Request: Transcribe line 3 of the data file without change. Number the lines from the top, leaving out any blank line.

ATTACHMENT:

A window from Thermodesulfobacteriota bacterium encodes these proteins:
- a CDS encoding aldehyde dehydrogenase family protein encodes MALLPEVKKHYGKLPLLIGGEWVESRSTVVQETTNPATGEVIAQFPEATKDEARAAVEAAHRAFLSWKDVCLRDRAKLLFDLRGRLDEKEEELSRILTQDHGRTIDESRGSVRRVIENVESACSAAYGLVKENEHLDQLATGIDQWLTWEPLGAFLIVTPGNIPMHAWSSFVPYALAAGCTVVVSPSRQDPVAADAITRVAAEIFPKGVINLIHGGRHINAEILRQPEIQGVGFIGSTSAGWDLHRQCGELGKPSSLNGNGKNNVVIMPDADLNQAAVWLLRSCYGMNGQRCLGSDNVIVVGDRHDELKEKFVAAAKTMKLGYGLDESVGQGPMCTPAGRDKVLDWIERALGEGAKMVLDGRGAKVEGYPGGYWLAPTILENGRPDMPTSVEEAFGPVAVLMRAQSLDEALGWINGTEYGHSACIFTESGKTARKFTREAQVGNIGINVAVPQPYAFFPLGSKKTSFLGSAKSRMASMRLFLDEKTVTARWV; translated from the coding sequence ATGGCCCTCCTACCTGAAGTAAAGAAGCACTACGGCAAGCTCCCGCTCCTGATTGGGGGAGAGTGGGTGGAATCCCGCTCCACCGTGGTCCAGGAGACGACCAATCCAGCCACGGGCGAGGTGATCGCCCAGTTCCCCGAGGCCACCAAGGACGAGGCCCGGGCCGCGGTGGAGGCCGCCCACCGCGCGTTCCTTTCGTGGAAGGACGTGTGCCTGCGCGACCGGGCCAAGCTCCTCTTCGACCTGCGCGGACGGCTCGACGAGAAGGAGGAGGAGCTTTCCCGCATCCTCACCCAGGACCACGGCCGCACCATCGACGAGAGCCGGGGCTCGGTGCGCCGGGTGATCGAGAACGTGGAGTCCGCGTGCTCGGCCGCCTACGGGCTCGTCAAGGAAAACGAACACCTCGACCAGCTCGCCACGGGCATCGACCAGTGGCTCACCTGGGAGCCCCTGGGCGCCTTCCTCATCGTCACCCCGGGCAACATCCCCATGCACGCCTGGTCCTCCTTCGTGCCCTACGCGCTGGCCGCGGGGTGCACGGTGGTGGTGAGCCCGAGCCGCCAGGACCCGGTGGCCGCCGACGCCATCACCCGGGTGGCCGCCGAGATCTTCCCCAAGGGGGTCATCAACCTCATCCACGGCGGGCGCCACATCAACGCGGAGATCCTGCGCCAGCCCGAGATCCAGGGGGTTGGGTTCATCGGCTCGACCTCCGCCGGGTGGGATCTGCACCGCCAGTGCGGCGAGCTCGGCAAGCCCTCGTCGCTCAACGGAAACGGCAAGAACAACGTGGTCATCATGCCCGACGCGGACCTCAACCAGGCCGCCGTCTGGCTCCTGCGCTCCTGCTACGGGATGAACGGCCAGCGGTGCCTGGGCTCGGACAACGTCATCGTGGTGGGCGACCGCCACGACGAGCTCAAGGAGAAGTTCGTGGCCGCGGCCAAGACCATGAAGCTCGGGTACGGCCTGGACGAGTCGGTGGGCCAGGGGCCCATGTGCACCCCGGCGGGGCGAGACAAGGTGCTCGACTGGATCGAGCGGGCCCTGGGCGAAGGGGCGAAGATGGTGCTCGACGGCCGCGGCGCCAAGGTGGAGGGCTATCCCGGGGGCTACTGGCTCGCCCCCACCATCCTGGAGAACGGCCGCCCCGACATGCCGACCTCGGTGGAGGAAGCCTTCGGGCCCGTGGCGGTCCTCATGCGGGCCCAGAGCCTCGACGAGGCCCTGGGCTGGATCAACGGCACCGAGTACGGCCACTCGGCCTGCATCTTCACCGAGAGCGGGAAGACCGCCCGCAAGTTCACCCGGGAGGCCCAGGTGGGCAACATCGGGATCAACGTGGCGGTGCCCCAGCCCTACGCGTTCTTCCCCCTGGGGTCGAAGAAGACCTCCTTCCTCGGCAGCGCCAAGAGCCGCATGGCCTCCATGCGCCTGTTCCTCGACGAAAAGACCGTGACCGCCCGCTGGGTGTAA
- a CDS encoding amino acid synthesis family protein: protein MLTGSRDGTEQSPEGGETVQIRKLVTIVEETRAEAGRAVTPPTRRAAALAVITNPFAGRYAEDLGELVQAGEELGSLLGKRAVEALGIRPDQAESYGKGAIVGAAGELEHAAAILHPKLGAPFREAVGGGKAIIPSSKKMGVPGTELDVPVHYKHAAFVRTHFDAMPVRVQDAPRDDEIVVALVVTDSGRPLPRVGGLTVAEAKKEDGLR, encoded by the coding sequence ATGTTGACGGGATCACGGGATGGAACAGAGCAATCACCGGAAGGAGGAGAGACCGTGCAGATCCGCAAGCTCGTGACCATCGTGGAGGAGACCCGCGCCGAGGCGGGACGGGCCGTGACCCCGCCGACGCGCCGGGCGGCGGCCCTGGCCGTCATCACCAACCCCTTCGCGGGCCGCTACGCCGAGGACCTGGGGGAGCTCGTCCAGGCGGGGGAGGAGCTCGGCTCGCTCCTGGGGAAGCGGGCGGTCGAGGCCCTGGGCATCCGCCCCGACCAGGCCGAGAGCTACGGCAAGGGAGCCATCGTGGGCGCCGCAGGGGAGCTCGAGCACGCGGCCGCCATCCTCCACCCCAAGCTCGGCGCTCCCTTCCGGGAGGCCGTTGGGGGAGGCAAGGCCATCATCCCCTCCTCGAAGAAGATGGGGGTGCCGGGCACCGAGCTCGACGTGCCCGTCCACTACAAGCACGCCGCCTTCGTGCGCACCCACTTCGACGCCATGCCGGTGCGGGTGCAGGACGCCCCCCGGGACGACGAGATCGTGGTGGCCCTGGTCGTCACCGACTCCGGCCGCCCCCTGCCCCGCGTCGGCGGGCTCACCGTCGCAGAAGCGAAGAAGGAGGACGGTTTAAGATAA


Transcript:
- a CDS encoding amino acid synthesis family protein: protein MLTGSRDGTEQSPEGGETVQIRKLVTIVEETRAEAGRAVTPPTRRAAALAVITNPFAGRYAEDLGELVQAGEELGSLLGKRAVEALGIRPDQAESYGKGAIVGAAGELEHAAAILHPKLGAPFREAVGGGKAIIPSSKKMGVPGTELDVPVHYKHAAFVRTHFDAMPVRVQDAPRDDEIVVALVVTDSGRPLPRVGGLTVAEAKKEDGLR, encoded by the coding sequence ATGTTGACGGGATCACGGGATGGAACAGAGCAATCACCGGAAGGAGGAGAGACCGTGCAGATCCGCAAGCTCGTGACCATCGTGGAGGAGACCCGCGCCGAGGCGGGACGGGCCGTGACCCCGCCGACGCGCCGGGCGGCGGCCCTGGCCGTCATCACCAACCCCTTCGCGGGCCGCTACGCCGAGGACCTGGGGGAGCTCGTCCAGGCGGGGGAGGAGCTCGGCTCGCTCCTGGGGAAGCGGGCGGTCGAGGCCCTGGGCATCCGCCCCGACCAGGCCGAGAGCTACGGCAAGGGAGCCATCGTGGGCGCCGCAGGGGAGCTCGAGCACGCGGCCGCCATCCTCCACCCCAAGCTCGGCGCTCCCTTCCGGGAGGCCGTTGGGGGAGGCAAGGCCATCATCCCCTCCTCGAAGAAGATGGGGGTGCCGGGCACCGAGCTCGACGTGCCCGTCCACTACAAGCACGCCGCCTTCGTGCGCACCCACTTCGACGCCATGCCGGTGCGGGTGCAGGACGCCCCCCGGGACGACGAGATCGTGGTGGCCCTGGTCGTCACCGACTCCGGCCGCCCCCTGCCCCGCGTCGGCGGGCTCACCGTCGCAGAAGCGAAGAAGGAGGACGGTTTAAGATAA